Friday, July 31, 2009

Downtown, Things Will Great...

In an effort to repair my failings as a parent (in not adequately exposing my children to the wonders of our nation’s capital) and to give the long suffering Mother Goof a break I took the little Goofs downtown for an adventure.

My daughter had somehow fixated on visiting the National Aquarium. She has visited the much larger National Aquarium in Baltimore many times. But she seemed to think there was a hammerhead shark at the DC aquarium, so that became our quest.

My son did a great job on the way downtown, by reading his sister the funny pages. (On a previous junket with my son to see the Lincoln Memorial I read the funny pages to him and attracted a crowd of listeners who laughed uproariously at my interpretations of Brewster Rockit: Space Guy. They might have been high… but my son thought I was very cool. I should hold onto this while it lasts.)

Road to the White House

Downtown, we added some elements to our journey. We decided to go see where the President lives. My daughter asked, “Does Barak Obama ever stand in the window and look at people?”

“No, he’s pretty busy.”

Along the way I told her about how the President lives and works at the White House and that inside there is a swimming pool, a bowling alley, and a movie theater. When we got there, we looked around for a bit and then my daughter got upset. When I asked her what was wrong, she replied, “Why can’t we go swimming here?”

“This is where the President lives, and he didn’t invite us.”

My son tried to distract her by singing the llama song – he can be surprisingly useful – while I tried to re-orient her towards our original goal. This is a key lesson of travel with children – what you tell them and what they hear can be vastly different.

We headed towards the Commerce Department – the National Aquarium lives in its basement. We passed the Treasury Department and I told the kids about what the Treasury Department does (isn’t it great having a dad studying Public Policy?)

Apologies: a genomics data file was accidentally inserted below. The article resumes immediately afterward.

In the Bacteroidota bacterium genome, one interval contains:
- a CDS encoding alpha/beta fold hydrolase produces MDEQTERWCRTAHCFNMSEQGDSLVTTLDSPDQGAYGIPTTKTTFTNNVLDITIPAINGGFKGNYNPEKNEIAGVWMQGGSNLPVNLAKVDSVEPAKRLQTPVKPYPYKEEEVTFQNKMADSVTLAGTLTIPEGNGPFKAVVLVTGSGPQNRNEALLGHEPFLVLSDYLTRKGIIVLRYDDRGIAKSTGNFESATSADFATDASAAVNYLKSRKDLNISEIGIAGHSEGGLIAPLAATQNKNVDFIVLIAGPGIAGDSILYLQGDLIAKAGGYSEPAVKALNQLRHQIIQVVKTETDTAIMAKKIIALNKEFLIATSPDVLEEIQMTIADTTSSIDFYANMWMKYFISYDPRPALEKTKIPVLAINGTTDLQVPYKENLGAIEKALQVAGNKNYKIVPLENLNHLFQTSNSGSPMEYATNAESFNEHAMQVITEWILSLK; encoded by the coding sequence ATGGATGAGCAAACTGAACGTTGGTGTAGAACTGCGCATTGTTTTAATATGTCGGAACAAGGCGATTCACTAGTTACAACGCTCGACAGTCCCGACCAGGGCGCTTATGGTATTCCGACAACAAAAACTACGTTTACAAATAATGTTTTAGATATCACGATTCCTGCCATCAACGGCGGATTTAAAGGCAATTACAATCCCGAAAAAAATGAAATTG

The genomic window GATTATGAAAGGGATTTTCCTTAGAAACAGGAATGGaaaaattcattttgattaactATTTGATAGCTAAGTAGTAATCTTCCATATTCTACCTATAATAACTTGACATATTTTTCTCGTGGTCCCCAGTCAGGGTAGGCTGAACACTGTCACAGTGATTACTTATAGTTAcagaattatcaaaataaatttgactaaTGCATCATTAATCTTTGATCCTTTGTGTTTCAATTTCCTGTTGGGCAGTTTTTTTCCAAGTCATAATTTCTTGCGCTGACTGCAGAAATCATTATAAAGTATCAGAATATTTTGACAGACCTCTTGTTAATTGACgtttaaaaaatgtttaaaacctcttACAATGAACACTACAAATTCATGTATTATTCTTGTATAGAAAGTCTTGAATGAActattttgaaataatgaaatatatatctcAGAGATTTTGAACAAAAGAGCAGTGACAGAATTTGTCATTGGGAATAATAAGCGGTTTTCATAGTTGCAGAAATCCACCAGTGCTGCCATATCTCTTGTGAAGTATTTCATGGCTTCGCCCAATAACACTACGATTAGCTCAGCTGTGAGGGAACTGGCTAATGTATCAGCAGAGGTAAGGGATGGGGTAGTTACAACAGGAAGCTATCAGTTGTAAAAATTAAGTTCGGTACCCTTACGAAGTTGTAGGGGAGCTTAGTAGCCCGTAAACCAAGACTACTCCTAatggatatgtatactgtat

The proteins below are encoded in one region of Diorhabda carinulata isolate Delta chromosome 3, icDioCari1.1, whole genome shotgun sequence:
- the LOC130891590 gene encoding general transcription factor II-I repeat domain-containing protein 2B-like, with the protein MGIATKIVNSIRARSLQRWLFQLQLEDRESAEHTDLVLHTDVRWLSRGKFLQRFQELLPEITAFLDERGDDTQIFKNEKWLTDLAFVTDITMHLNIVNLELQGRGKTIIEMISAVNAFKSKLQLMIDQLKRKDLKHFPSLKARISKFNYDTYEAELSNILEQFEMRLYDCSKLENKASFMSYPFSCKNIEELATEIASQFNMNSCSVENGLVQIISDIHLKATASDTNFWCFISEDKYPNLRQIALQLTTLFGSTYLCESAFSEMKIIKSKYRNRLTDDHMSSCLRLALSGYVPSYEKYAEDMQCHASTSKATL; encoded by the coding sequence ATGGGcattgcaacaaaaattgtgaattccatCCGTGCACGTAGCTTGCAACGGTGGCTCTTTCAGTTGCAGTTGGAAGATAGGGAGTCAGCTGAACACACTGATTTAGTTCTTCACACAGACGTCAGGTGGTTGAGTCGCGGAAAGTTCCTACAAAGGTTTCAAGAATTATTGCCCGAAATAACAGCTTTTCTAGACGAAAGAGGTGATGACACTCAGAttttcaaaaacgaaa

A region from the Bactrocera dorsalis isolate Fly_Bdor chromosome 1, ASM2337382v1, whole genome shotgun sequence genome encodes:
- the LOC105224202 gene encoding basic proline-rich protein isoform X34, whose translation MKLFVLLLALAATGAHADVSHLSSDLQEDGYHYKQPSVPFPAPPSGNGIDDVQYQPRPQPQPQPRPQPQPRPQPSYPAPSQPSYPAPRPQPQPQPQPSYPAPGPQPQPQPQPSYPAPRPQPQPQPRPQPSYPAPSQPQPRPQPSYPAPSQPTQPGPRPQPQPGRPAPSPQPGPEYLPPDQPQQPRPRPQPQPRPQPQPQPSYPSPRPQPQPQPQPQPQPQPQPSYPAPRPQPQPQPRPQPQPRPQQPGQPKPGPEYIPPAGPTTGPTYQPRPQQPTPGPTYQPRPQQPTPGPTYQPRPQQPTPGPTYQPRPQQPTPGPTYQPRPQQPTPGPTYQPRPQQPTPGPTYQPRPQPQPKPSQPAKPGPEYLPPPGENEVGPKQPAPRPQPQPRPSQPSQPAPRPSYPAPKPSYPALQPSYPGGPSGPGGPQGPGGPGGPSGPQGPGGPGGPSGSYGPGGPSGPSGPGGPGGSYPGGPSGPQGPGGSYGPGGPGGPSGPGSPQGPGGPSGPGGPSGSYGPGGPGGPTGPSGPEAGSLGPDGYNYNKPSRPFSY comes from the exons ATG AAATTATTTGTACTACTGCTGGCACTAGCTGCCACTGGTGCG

My son and I discussed the major departments. I tried to convince him that State, Defense, and Justice are more important that Treasury. He wasn’t buying it, observing that without money you can’t have an army, you can’t fly to other countries to talk to them, and you can’t pay for police. These were good points and I have high hopes for him.

My daughter pointed out interesting features on the facades of the buildings as we walked around. On the one hand, they are just office buildings. However, they do have some striking features and it is refreshing to be reminded of these small decorative touches throughout the city.

When we got to Commerce, we followed a line of people and found ourselves in the new White House Visitors Center. It was neat, but not on the agenda – so the little Goofs got antsy. We did find a picture of Taft’s bathtub, with four regular-sized men sitting inside it (clothed.) Anything referencing Taft is always a crowd pleaser. Then, we turned a corner and went to the Aquarium.